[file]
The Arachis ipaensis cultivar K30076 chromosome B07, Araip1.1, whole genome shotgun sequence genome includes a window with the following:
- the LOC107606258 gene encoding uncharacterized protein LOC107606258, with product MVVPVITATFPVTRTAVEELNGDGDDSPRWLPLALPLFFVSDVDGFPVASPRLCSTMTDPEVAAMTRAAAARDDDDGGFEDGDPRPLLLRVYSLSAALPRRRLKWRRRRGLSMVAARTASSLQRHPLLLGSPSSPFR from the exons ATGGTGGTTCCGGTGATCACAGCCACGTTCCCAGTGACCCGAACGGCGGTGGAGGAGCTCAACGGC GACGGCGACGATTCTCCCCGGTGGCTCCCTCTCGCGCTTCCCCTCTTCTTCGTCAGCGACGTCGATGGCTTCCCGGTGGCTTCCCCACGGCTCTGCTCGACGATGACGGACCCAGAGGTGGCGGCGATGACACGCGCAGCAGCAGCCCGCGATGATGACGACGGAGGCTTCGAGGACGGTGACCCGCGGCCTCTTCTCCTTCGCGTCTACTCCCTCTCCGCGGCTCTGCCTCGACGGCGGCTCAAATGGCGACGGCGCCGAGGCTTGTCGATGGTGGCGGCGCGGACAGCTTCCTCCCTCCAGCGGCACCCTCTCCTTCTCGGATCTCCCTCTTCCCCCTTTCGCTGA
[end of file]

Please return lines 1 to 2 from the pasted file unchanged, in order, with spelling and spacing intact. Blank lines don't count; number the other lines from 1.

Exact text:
The Arachis ipaensis cultivar K30076 chromosome B07, Araip1.1, whole genome shotgun sequence genome includes a window with the following:
- the LOC107606258 gene encoding uncharacterized protein LOC107606258, with product MVVPVITATFPVTRTAVEELNGDGDDSPRWLPLALPLFFVSDVDGFPVASPRLCSTMTDPEVAAMTRAAAARDDDDGGFEDGDPRPLLLRVYSLSAALPRRRLKWRRRRGLSMVAARTASSLQRHPLLLGSPSSPFR from the exons ATGGTGGTTCCGGTGATCACAGCCACGTTCCCAGTGACCCGAACGGCGGTGGAGGAGCTCAACGGC GACGGCGACGATTCTCCCCGGTGGCTCCCTCTCGCGCTTCCCCTCTTCTTCGTCAGCGACGTCGATGGCTTCCCGGTGGCTTCCCCACGGCTCTGCTCGACGATGACGGACCCAGAGGTGGCGGCGATGACACGCGCAGCAGCAGCCCGCGATGATGACGACGGAGGCTTCGAGGACGGTGACCCGCGGCCTCTTCTCCTTCGCGTCTACTCCCTCTCCGCGGCTCTGCCTCGACGGCGGCTCAAATGGCGACGGCGCCGAGGCTTGTCGATGGTGGCGGCGCGGACAGCTTCCTCCCTCCAGCGGCACCCTCTCCTTCTCGGATCTCCCTCTTCCCCCTTTCGCTGA